TEHRAN, Young Journalists Club (YJC) - General Tod Wolters, also the NATO Allied Air Commander, told Reuters the issue was worrying, but he was working to maintain strong military ties with the NATO member for now.
"Anything that an S-400 can do that affords it the ability to better understand a capability like the F-35 is certainly not to the advantage of the coalition," said Wolters, who was in Britain for an air chiefs conference in London and the Royal International Air Tattoo at RAF Fairford.
U.S. and NATO officials want to prevent the Russian-built defense system from accumulating information about Lockheed Martin F-35 fighter jets just as they are gaining a foothold in Europe.
Norway, Britain and Italy will have a total of 40 F-35s in Europe by the end of the year, with 24 more to be delivered next year and the Netherlands to receive two jets as well, according to a spokesman for the U.S. Air Force.
Turkey's plans to buy the Russian air and missile defense system have raised tensions with Washington, and U.S. lawmakers are seeking to block the transfer of any F-35 jets to Turkey.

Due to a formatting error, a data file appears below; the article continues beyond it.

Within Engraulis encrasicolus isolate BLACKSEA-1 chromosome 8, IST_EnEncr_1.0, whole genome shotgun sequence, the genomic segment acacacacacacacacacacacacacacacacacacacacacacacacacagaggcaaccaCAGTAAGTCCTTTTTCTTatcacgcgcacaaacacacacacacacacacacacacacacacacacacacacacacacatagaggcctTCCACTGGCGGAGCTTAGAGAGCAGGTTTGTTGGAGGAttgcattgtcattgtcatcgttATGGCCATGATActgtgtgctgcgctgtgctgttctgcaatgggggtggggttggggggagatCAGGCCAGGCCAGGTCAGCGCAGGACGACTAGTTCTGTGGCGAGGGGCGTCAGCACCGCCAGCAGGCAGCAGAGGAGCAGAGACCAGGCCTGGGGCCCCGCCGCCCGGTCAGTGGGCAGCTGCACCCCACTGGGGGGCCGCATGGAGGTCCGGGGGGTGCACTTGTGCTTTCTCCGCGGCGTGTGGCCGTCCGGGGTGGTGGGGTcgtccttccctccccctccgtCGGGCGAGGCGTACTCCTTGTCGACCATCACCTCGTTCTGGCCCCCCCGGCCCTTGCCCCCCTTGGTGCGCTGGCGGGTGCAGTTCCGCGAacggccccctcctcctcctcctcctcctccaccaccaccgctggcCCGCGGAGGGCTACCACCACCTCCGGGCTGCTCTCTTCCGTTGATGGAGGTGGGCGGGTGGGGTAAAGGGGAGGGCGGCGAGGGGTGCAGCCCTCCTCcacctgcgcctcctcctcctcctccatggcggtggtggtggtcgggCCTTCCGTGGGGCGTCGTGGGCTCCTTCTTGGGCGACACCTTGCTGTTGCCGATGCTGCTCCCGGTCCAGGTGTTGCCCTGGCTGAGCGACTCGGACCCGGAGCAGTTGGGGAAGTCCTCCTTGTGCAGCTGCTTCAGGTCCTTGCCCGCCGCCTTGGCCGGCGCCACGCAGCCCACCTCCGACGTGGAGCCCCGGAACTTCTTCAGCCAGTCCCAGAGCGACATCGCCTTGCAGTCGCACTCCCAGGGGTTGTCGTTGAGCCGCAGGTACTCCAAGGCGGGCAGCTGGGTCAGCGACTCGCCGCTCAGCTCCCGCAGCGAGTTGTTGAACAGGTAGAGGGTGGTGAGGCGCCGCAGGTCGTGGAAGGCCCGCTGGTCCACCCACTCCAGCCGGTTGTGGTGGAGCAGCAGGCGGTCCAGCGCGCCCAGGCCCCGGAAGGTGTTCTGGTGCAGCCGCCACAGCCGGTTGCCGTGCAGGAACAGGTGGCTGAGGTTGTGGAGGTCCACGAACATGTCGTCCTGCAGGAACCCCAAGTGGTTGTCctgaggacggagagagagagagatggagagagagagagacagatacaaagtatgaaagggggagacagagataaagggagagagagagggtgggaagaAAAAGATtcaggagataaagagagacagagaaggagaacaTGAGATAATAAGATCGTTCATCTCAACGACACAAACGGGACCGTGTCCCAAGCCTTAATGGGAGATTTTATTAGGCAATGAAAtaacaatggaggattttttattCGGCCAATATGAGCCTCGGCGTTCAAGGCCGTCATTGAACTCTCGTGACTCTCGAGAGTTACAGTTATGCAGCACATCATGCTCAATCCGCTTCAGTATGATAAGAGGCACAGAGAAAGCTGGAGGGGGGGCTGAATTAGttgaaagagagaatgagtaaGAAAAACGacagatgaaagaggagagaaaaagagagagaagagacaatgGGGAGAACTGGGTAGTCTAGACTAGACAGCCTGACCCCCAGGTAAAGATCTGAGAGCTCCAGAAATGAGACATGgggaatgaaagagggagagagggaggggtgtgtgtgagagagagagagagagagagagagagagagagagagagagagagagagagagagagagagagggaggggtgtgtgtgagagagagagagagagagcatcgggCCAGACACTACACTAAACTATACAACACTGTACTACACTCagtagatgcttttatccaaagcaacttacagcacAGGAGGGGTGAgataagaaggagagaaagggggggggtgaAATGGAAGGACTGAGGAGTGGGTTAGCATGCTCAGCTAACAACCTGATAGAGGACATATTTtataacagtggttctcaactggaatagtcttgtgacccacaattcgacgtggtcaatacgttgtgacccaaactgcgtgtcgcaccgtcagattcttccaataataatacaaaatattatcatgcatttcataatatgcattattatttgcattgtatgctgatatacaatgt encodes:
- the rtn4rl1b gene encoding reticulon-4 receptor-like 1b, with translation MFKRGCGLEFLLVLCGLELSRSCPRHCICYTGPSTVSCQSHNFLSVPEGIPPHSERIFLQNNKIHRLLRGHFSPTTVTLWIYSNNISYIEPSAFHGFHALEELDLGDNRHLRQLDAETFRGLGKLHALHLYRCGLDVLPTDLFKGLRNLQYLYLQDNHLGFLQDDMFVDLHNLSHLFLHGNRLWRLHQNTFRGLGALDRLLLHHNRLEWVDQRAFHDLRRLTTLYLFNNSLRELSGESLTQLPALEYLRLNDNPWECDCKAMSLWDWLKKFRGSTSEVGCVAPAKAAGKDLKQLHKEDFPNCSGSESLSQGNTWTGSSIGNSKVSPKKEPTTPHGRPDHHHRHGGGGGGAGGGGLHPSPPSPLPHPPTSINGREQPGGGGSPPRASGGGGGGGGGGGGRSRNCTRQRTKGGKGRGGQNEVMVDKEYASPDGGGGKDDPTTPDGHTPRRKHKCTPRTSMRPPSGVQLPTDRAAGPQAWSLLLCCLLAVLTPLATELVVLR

A senior U.S. official last month said Turkey was a key NATO ally, but its purchases of the F-35 would be at risk and Ankara would face sanctions if it proceeded to buy the S-400.
Ankara received its first F-35 jet at the Lockheed plant in Texas last month, although the aircraft will stay in the United States for training.
"The Turks have to make a choice. They're either going to be part of NATO or they're going to move into the Russian camp in terms of defense," said David Deptula, a retired Air Force general and industry consultant.
He said NATO would never integrate an S-400 system into its integrated air defense system because it would give the Russian-built system data about operating tactics and procedures that could be transferred to other users.
Operating an F-35 nearby would also allow the S-400 system to glean key information about range of detection and other characteristics of the aircraft, potentially undermining any element of surprise.